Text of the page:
Cary-Lynn Cochrane works throughout the winter to organize teams for the All Native Basketball Tournament

STORY AND VIDEO: All Native’s triple threat

Behind the scenes of the ANBT, one women spends her winter preparing indigenous teams for the event while also ramping up to compete



Behind the scenes of the All Native Basketball Tournament, one women spends her winter preparing indigenous teams for the event while also ramping up to compete herself.

For Cary-Lynn Cochrane there are two seasons: fishing and basketball. Since she was 19 she has worked beside Peter Haugan, the president of the All Native Basketball Tournament, and when she’s not playing basketball she hops aboard his boat to fish for prawns and shrimp.

“It’s so beautiful. My office is the water,” she said from her desk in the All Native office on Third Avenue. She sends out the invitations to the teams, collects the money and distributes the rosters.

Raised by athletic parents in Prince Rupert, Cochrane picked basketball up in high school and took part in renowned coach Mel Bishop’s camps to solidify the fundamentals of the sport.

“I just remember being at the gym all the time while my mom was playing basketball. I kind of followed in her footsteps. I’m actually still playing with her to this day. She’s 53 and still playing,” Cochrane said.

When she was only 14 years old, she participated in her first All Native tournament with her mother and this year she anticipates the tournament to be the most memorable yet — when she steps on the court in her Prince Rupert Rain jersey with her mother and her younger sister, Carly, at her side.

That moment may even surpass the time Cochrane was awarded MVP, High Scorer and Most Promising Player when she was only 16-years-old.

This year, the team has stepped up their training in preparation for the tournament. The women’s team entered the recreational men’s league to toughen up and change their mindset on how they play.

“Now, when we play against women we’re just like, ‘go hard and pretend it’s just like we’re going against the men,’” she said.

As for personal training, Cochrane prefers to just show up and play basketball. But now that she’s playing with her sister, who she calls a health nut, she feels inspired to run more.

Cochrane also met her partner, Derek Reece, at the All Native Tournament when she was 14 years old. The couple now have two boys, Hayden, 5, and Jax, 3. She sees Prince Rupert as the perfect place to raise their kids — with walks along Butze Rapids trail, sledding in the winter at the golf course and seals to be fed at Rushbrook.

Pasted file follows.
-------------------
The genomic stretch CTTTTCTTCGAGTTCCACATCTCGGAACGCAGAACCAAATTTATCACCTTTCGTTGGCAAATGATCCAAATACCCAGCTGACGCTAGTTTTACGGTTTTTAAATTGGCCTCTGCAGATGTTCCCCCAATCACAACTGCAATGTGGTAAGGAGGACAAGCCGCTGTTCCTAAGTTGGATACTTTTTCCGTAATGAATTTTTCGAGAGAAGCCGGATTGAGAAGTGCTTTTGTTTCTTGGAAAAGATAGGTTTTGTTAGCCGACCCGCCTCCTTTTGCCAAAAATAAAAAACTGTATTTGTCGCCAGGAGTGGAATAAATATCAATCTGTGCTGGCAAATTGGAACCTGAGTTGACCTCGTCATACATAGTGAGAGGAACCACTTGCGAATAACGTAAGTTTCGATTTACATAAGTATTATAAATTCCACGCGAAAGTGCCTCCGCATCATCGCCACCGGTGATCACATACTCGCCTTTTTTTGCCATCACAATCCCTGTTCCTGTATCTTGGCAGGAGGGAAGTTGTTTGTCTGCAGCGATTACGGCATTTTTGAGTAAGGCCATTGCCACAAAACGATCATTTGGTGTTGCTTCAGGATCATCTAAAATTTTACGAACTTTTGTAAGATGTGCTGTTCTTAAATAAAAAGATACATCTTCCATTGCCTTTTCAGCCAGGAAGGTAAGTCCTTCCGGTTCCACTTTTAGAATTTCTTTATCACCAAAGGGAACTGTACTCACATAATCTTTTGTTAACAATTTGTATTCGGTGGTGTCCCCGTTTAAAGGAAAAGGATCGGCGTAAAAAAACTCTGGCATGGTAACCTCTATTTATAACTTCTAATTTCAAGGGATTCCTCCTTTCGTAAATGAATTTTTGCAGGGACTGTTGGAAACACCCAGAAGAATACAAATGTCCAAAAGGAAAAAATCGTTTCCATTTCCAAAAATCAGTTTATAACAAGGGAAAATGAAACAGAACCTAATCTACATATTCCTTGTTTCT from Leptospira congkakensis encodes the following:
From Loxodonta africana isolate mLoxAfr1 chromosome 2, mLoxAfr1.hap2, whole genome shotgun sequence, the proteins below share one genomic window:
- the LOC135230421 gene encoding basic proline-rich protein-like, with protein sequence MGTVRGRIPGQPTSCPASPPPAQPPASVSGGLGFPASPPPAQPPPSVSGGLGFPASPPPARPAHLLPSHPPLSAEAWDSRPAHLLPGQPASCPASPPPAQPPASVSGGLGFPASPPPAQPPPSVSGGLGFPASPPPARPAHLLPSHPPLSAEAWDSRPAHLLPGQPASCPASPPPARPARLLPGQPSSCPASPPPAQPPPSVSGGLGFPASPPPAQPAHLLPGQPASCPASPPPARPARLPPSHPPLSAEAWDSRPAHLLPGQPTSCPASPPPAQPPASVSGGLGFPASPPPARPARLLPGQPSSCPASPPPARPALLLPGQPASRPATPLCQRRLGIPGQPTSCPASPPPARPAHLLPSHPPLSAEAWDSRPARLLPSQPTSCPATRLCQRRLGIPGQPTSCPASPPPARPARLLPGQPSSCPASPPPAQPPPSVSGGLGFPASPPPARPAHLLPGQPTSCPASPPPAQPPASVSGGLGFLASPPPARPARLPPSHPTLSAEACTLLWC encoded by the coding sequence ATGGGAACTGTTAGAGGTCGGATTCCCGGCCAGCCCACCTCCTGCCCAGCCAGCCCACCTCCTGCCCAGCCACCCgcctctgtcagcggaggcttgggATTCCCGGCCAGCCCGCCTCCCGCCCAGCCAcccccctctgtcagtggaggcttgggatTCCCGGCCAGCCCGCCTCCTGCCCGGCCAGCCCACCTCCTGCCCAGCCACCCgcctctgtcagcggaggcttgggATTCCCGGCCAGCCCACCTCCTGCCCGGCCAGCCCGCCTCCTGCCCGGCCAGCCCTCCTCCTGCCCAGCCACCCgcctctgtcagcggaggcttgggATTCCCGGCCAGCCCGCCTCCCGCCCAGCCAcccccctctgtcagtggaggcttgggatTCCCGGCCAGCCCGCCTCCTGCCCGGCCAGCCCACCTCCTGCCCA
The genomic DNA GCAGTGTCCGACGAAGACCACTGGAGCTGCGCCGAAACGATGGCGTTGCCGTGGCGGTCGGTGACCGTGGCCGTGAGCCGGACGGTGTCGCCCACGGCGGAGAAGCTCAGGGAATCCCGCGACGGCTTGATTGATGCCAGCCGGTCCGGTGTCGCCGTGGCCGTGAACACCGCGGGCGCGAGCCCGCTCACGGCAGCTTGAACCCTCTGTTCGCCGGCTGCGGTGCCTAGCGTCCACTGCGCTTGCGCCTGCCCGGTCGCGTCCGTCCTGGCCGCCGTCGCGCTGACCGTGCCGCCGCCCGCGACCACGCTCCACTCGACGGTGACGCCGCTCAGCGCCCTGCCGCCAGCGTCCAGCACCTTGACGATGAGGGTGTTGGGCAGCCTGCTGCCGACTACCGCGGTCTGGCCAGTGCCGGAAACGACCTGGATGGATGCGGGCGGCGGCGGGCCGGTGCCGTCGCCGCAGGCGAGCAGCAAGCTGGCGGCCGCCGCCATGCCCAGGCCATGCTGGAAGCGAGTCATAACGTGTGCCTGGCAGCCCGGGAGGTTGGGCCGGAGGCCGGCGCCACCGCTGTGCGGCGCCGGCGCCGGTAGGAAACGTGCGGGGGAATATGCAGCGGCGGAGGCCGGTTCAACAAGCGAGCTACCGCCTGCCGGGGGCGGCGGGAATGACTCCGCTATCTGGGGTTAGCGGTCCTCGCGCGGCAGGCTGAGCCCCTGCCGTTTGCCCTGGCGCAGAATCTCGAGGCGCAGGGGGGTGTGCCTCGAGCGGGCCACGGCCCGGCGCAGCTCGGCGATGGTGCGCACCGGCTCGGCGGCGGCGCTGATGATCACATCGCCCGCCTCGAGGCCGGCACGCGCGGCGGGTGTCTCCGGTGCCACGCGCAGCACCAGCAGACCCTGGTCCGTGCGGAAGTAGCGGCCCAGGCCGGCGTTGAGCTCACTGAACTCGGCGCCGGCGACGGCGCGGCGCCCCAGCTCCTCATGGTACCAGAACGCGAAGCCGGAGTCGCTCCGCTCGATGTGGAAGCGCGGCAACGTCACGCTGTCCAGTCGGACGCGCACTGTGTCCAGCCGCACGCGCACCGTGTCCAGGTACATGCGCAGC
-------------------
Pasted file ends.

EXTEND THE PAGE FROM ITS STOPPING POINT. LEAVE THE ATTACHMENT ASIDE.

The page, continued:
Being a commercial fisher-woman, and leaving for weeks at a time, is tougher now that she’s a mother. Cochrane joined Haugan’s boat after she first met him on the courts, when he was her basketball coach for the All Native tournament. As a rookie on his boat, she baited the prawn traps.

“A trap weighs 7lbs, so your arms are getting a workout. We haul 300 and set 300 a day,” Haugan said, who sat across from Cochrane during the interview. The bait also weighs 50lbs a sack. “We figured it out, you do about anywhere between 6,000-8,000 lbs a day of lifting.”

Her off-season job is cross-training for winter tournaments. Now, that she has put her time on the boats, she’s been promoted as a finger packer. She sorts through the prawns and boxes them based on size.

“When I first started this I looked at this pile and thought, you have got to be kidding me. How do you know what size is which? But you get the swing of things as time goes by,” she said.

On a good day, she finger packs from 9 a.m. until 7 p.m. from May to June. She used to go shrimping from September to December until All Native organizing took priority in the winter months.

“My year is always changing and that’s what I like about it. I don’t get bored of anything,” she said bursting with nothing but gratitude for her life on the North Coast.

In the summer months, her family travels back to their property in Manitoba, where her Cree grandparents originated before seeking work in Prince Rupert. North of Winnipeg, her mother’s family has a historical farm with acres of land. They are working on getting a grant to preserve the site as a national landmark.

She considers her grandparents her biggest supporters, next to her parents. They’re at every game and always have a water and a Powerade ready for her. After the All Native Basketball Tournament, her team plans to compete in March Madness in Kincolith, then onto a tournament in Kitimat in April.

“Basketball is something that I have never quit my whole life. I love this sport and hopefully I have the longevity to play as long as my mother who also has the love for the game. She’s probably where I get it from,” Cochrane said.

 

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